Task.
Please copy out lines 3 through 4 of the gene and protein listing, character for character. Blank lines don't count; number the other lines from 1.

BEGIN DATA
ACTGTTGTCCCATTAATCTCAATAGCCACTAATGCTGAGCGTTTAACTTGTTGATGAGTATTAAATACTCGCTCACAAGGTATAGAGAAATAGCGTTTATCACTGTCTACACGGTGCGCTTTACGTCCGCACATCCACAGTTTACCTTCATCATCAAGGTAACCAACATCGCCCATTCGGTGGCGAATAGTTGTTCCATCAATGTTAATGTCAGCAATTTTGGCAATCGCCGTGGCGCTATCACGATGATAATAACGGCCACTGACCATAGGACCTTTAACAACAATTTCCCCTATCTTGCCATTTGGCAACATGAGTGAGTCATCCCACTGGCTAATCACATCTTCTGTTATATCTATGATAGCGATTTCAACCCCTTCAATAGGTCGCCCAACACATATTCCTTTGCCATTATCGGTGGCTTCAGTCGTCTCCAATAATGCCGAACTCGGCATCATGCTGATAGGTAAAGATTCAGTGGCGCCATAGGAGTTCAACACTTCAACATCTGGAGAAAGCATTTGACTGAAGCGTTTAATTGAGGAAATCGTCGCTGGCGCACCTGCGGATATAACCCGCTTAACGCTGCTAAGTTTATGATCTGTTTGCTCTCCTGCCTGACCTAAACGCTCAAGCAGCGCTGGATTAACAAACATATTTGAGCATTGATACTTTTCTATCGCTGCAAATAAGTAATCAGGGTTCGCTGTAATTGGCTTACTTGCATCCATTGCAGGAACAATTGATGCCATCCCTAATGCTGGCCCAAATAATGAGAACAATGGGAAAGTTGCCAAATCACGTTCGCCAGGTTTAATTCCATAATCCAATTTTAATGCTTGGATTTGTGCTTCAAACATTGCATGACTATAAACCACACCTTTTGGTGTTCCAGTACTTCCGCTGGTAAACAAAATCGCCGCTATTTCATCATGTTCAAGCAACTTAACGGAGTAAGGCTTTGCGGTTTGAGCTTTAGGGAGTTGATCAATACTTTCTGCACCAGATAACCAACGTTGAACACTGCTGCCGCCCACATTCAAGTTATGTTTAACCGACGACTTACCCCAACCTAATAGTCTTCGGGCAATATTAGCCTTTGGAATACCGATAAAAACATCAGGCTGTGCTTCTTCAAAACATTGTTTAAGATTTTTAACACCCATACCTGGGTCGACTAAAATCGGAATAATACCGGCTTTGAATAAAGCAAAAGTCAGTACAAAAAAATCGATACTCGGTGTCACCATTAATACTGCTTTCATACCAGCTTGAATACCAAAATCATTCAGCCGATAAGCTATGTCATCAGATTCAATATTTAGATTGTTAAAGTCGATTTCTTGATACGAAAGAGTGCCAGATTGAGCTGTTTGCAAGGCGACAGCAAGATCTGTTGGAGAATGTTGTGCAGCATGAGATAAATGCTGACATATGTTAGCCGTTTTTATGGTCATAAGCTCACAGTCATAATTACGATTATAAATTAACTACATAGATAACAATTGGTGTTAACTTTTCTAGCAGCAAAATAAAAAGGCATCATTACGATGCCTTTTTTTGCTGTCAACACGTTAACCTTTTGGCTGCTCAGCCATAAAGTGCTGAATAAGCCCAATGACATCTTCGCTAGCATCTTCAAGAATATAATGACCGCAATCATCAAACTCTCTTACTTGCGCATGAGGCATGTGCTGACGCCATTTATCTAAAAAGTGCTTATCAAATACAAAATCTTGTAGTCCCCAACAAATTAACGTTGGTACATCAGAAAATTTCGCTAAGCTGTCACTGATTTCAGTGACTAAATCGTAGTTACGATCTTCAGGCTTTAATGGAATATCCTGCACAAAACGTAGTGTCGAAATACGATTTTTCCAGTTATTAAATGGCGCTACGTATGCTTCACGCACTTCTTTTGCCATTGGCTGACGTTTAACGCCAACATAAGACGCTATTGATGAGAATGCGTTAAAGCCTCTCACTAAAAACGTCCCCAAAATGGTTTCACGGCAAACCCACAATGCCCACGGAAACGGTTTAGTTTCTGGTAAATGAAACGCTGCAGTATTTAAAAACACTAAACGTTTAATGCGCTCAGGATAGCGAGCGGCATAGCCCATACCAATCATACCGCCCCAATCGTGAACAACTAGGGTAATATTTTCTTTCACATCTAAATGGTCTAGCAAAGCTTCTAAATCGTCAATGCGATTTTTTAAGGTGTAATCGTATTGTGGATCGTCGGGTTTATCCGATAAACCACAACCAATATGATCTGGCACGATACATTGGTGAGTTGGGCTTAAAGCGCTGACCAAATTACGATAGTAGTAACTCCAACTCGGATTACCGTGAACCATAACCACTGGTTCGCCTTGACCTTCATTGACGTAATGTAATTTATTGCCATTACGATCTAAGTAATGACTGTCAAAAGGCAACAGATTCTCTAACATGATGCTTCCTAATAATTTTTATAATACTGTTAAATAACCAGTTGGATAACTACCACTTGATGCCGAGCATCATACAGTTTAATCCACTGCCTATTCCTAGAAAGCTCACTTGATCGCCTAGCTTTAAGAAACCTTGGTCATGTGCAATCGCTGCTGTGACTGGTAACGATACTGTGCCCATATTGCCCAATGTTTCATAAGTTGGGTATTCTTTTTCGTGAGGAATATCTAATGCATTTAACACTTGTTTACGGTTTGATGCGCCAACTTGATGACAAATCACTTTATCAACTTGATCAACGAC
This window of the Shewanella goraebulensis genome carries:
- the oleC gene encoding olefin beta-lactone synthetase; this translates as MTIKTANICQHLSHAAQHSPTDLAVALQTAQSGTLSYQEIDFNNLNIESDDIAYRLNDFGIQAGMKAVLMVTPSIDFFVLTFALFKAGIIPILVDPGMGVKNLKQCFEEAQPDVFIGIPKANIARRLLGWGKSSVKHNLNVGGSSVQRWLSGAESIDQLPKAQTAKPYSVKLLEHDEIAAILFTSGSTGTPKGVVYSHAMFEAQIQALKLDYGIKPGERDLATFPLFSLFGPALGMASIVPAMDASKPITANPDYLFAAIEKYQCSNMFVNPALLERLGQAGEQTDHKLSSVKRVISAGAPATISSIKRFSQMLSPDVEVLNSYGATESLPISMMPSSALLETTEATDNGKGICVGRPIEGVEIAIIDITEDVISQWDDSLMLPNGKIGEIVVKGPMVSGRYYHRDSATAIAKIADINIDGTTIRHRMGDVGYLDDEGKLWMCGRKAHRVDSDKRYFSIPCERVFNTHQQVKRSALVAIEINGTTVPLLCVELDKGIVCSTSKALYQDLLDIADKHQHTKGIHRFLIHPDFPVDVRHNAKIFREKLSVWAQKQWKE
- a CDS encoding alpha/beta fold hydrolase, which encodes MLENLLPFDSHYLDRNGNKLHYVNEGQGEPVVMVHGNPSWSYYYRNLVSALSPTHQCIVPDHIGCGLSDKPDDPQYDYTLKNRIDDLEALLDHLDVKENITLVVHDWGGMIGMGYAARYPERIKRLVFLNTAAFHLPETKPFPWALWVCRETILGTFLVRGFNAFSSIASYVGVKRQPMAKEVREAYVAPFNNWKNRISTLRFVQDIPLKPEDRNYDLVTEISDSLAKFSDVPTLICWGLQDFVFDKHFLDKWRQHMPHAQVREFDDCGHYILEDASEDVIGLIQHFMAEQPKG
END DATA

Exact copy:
- the oleC gene encoding olefin beta-lactone synthetase; this translates as MTIKTANICQHLSHAAQHSPTDLAVALQTAQSGTLSYQEIDFNNLNIESDDIAYRLNDFGIQAGMKAVLMVTPSIDFFVLTFALFKAGIIPILVDPGMGVKNLKQCFEEAQPDVFIGIPKANIARRLLGWGKSSVKHNLNVGGSSVQRWLSGAESIDQLPKAQTAKPYSVKLLEHDEIAAILFTSGSTGTPKGVVYSHAMFEAQIQALKLDYGIKPGERDLATFPLFSLFGPALGMASIVPAMDASKPITANPDYLFAAIEKYQCSNMFVNPALLERLGQAGEQTDHKLSSVKRVISAGAPATISSIKRFSQMLSPDVEVLNSYGATESLPISMMPSSALLETTEATDNGKGICVGRPIEGVEIAIIDITEDVISQWDDSLMLPNGKIGEIVVKGPMVSGRYYHRDSATAIAKIADINIDGTTIRHRMGDVGYLDDEGKLWMCGRKAHRVDSDKRYFSIPCERVFNTHQQVKRSALVAIEINGTTVPLLCVELDKGIVCSTSKALYQDLLDIADKHQHTKGIHRFLIHPDFPVDVRHNAKIFREKLSVWAQKQWKE
- a CDS encoding alpha/beta fold hydrolase, which encodes MLENLLPFDSHYLDRNGNKLHYVNEGQGEPVVMVHGNPSWSYYYRNLVSALSPTHQCIVPDHIGCGLSDKPDDPQYDYTLKNRIDDLEALLDHLDVKENITLVVHDWGGMIGMGYAARYPERIKRLVFLNTAAFHLPETKPFPWALWVCRETILGTFLVRGFNAFSSIASYVGVKRQPMAKEVREAYVAPFNNWKNRISTLRFVQDIPLKPEDRNYDLVTEISDSLAKFSDVPTLICWGLQDFVFDKHFLDKWRQHMPHAQVREFDDCGHYILEDASEDVIGLIQHFMAEQPKG